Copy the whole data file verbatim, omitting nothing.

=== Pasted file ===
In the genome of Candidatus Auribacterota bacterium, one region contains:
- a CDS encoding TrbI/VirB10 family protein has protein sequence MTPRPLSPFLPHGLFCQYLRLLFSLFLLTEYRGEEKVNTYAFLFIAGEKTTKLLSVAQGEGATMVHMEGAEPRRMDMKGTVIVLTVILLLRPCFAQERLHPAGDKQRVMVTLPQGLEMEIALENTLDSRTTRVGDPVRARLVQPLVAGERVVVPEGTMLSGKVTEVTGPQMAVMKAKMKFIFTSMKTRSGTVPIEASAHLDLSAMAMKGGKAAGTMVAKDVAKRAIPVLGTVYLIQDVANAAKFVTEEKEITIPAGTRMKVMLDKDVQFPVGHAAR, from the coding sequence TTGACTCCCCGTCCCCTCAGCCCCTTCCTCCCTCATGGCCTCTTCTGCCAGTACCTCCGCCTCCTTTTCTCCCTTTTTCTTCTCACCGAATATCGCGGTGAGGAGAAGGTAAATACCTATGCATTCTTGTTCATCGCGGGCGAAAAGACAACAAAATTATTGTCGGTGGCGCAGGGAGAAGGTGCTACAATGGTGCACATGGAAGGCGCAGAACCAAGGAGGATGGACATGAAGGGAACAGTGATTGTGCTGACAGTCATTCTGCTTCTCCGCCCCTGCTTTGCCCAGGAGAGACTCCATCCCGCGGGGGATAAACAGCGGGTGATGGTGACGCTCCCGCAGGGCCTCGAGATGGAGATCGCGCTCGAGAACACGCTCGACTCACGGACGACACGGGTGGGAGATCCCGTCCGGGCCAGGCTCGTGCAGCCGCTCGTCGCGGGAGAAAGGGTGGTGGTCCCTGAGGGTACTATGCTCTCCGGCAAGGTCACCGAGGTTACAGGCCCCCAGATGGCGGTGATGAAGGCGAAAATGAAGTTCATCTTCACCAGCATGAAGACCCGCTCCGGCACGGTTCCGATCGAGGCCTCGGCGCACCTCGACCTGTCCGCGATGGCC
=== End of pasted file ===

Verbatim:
In the genome of Candidatus Auribacterota bacterium, one region contains:
- a CDS encoding TrbI/VirB10 family protein has protein sequence MTPRPLSPFLPHGLFCQYLRLLFSLFLLTEYRGEEKVNTYAFLFIAGEKTTKLLSVAQGEGATMVHMEGAEPRRMDMKGTVIVLTVILLLRPCFAQERLHPAGDKQRVMVTLPQGLEMEIALENTLDSRTTRVGDPVRARLVQPLVAGERVVVPEGTMLSGKVTEVTGPQMAVMKAKMKFIFTSMKTRSGTVPIEASAHLDLSAMAMKGGKAAGTMVAKDVAKRAIPVLGTVYLIQDVANAAKFVTEEKEITIPAGTRMKVMLDKDVQFPVGHAAR, from the coding sequence TTGACTCCCCGTCCCCTCAGCCCCTTCCTCCCTCATGGCCTCTTCTGCCAGTACCTCCGCCTCCTTTTCTCCCTTTTTCTTCTCACCGAATATCGCGGTGAGGAGAAGGTAAATACCTATGCATTCTTGTTCATCGCGGGCGAAAAGACAACAAAATTATTGTCGGTGGCGCAGGGAGAAGGTGCTACAATGGTGCACATGGAAGGCGCAGAACCAAGGAGGATGGACATGAAGGGAACAGTGATTGTGCTGACAGTCATTCTGCTTCTCCGCCCCTGCTTTGCCCAGGAGAGACTCCATCCCGCGGGGGATAAACAGCGGGTGATGGTGACGCTCCCGCAGGGCCTCGAGATGGAGATCGCGCTCGAGAACACGCTCGACTCACGGACGACACGGGTGGGAGATCCCGTCCGGGCCAGGCTCGTGCAGCCGCTCGTCGCGGGAGAAAGGGTGGTGGTCCCTGAGGGTACTATGCTCTCCGGCAAGGTCACCGAGGTTACAGGCCCCCAGATGGCGGTGATGAAGGCGAAAATGAAGTTCATCTTCACCAGCATGAAGACCCGCTCCGGCACGGTTCCGATCGAGGCCTCGGCGCACCTCGACCTGTCCGCGATGGCC